Evaluation of Robert Wood Johnson Foundation's Pipeline, Profession & Practice
Community-Based Dental Education (formerly Dental Pipeline Program)
The Program Being Evaluated
The Pipeline, Profession and Practice: Community-Based Dental Education was the largest demonstration in the history of dental education and was designed to assist dental schools to increase access to dental care for underserved populations.
Launched in 2001, the Robert Wood Johnson Foundation Dental Pipeline program operated for over 10 years. Twenty-three dental schools participated in one of two rounds of the program: 19 schools were funded by a $23 million commitment from the Robert Wood Johnson Foundation in Round 1 and 2, and four schools were funded by the California Endowment in Round 1 and 2. Dr. Denise Davis, a former Robert Wood Johnson Foundation program officer, oversaw the Dental Pipeline initiative that was directed by Howard Bailit, Professor Emeritus at the University of Connecticut Health Center.
About the Evaluation
The Dental Pipeline program had two goals:
1) To increase recruitment and retention of students from racial and ethnic groups that are under-represented in dentistry; and
2) To integrate community-based clinical experiences into the dental school curriculum.
The evaluation examines lessons learned from the 23 dental schools funded in the first round of the program and was led by Dr. Ronald Andersen, along with a multidisciplinary team of eminent dental educators and social scientists. Dr. Andersen is the Wasserman Professor Emeritus, former Chair of the Department of Health Services, School of Public Health, University of California, Los Angeles, and Principal Investigator on the National Evaluation Team for the Pipeline program; Dr. Davidson is Associate Professor, School of Public Health, University of California, Los Angeles, and Project Director and Co-Principal Investigator on the National Evaluation Team for the Pipeline program.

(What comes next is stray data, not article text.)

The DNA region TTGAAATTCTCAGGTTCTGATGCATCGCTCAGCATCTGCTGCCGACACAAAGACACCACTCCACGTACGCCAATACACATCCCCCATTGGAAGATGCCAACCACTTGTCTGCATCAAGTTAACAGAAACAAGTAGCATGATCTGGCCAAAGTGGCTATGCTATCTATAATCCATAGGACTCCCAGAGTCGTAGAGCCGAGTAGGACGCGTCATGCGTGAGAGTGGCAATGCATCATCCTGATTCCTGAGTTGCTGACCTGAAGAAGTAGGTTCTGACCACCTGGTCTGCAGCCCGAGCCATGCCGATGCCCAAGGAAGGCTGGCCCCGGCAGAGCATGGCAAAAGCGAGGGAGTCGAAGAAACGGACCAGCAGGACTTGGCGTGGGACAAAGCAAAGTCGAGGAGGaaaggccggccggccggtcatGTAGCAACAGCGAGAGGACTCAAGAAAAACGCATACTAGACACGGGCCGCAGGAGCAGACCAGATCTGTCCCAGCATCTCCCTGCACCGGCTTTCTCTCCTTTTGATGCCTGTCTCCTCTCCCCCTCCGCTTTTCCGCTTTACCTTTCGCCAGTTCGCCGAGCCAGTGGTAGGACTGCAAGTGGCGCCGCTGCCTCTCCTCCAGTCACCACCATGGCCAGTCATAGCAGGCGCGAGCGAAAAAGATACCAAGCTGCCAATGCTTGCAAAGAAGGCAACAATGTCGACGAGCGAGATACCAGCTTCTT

The evaluation team provided insights about:
- gaining diversity in the dental profession;
- increasing access to dental care in underserved areas; and
- provided a model for comprehensive evaluation of an education program in the health professions.
In a special supplement to the Journal of Dental Education, contributing authors describe the evaluation of the Dental Pipeline program in detail, and synthesize the evaluation work into four areas that are intended to provide readers with a comprehensive understanding of the evaluation’s components.
1) National program office perspectives;
2) Explanation of evaluation development and implementation;
3) 14 case studies of Pipeline programs at U.S. dental schools; and
4) Issues of sustainability and effects.
After nearly 10 years of funding and two rounds of multi-year programming, the Pipeline project more than doubled the days that students and residents spent in community-based settings; substantially increased enrollment of under-represented minorities; and facilitated the integration of cultural competency coursework into the dental school curriculum. Most importantly, the necessary framework was put into place for all dental schools to continue working together to achieve Pipeline program goals.
While the National Program Office that was located at Columbia University Medical Center no longer provides consultative services regarding the Pipeline program, the Pipeline Profession & Practice website is still live and shares best practices and publications on topics of importance to the field.